Cardano is a peer-review network based on blockchain technology. Cardano network is a smart contract platform that consists of two layers. The top layer is called the Cardano Settlement Layer and it serves the purpose of settling transactions where ADA is used as a medium for sending and receiving payments. The second layer is called the Control Layer. The Control Layer represents an operational environment for smart contracts. Dividing the network’s architecture into two layers results in a scalable network where two simultaneous operations can be conducted – smart contract operations and exchanging value.
The second layer has yet to become operable, as it is still being developed as a Computational Layer where smart contract operations are enabled. There are also plans for the platform to be interoperable with traditional financial systems. The project is facilitating interoperability, sustainability and scalability. Small groups of scientific and academic teams are competing with peer-review research, while the network’s architecture is separated into layers and has the ability to upgrade without resulting in forked coins. All these factors make Cardano a third-gen platform that values scalability as a part of necessary development. To enable scaling, Cardano is observing a new technology created by John Day – RINA. RINA, or Recursive Inter-Network Architecture, can structure the platform by creating a heterogeneous network. RINA also facilitates transparency and privacy alongside scalability.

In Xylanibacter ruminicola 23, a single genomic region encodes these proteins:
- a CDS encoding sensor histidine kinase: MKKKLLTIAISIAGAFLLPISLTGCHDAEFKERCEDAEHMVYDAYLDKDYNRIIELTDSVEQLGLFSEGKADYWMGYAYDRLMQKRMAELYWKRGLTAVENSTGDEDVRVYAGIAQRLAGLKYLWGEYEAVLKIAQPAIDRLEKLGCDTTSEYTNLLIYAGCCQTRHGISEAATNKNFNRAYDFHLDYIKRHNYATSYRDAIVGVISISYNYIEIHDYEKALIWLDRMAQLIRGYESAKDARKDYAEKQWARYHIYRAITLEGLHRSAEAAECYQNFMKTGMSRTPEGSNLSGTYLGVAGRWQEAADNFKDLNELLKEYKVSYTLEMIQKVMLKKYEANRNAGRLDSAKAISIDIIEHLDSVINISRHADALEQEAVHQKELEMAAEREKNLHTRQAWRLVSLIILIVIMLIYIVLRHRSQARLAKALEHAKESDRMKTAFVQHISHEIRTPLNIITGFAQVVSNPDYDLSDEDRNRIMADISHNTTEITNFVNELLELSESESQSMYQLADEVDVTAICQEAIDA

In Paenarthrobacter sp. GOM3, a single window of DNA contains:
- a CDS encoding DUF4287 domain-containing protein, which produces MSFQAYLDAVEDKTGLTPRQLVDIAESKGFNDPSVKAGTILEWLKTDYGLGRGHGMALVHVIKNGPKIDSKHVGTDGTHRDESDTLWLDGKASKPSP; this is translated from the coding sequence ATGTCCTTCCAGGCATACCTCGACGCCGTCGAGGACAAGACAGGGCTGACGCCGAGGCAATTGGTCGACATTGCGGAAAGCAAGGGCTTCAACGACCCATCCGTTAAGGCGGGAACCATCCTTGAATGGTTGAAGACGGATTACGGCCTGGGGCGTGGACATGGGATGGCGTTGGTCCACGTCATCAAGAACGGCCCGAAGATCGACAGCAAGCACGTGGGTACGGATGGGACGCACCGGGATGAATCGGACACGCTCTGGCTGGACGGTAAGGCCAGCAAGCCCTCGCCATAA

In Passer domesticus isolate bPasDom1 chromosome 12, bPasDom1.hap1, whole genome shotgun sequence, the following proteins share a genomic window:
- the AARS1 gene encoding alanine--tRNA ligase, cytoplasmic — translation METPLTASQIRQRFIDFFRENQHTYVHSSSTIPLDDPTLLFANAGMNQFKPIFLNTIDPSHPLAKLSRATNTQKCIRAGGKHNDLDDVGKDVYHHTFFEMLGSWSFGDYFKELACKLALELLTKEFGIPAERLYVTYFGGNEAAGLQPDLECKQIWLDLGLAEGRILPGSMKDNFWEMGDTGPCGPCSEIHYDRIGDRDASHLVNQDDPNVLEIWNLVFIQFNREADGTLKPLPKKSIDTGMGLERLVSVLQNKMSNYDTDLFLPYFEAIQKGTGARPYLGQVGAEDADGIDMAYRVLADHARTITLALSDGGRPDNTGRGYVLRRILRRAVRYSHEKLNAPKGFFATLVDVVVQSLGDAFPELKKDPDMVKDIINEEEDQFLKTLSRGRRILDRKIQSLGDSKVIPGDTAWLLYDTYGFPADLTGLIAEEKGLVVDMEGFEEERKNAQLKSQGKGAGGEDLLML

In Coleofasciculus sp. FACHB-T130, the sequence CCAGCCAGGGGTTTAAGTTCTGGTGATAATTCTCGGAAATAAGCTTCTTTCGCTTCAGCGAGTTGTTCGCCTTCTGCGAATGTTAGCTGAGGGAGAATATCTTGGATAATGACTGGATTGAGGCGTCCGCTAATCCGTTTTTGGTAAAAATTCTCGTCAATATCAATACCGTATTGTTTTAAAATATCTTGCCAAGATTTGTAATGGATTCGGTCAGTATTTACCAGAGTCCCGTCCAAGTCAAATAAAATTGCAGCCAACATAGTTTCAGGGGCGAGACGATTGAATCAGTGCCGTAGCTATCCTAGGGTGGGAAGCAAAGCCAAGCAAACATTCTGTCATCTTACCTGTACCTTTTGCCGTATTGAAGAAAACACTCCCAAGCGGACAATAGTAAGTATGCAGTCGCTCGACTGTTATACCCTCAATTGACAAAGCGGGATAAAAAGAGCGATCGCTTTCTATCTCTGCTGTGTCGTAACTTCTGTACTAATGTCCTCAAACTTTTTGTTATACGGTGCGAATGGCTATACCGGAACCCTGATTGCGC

The ultimate goal of the Cardano project is to create an internet of blockchains, which is an ecosystem created from multiple side chains that connect different blockchain networks. This case would enable communication between chains, i.e. the Ethereum network could communicate with the Cardano network for example. The Cardano project is still in development according to the roadmap, while transacting with ADA is enabled.
What is the ADA?
ADA is a native currency to the Cardano network and it operates on the top layer of the platform. The Cardano Settlement Layer uses ADA to exchange value and make transactions. ADA is not only used for transactions, as the currency also fuels development, creation and utilization of smart contracts and Dapps on the second layer of the network. ADA can grant access to Dapps on the network. At the same time, ADA is one of the top trading cryptocurrencies on the market. The maximum supply of ADA is set at 45,000,000,000 units. ADA transactions are validated and verified through staking.
Cardano (ADA) uses a special wallet created for storing ADA called Daedalus. To be able to use ADA coins, users need to download the Daedalus wallet. The wallet is created specifically to store and use ADA and it represents a hierarchical deterministic wallet with multi-platform properties and built-in security. After downloading Daedalus from the official Cardano website, users can install the wallet on their desktop computer and run the application. The wallet is then ready to be used for storing, sending, and receiving ADA. Daedalus also records received and sent payments so users may access their transaction history.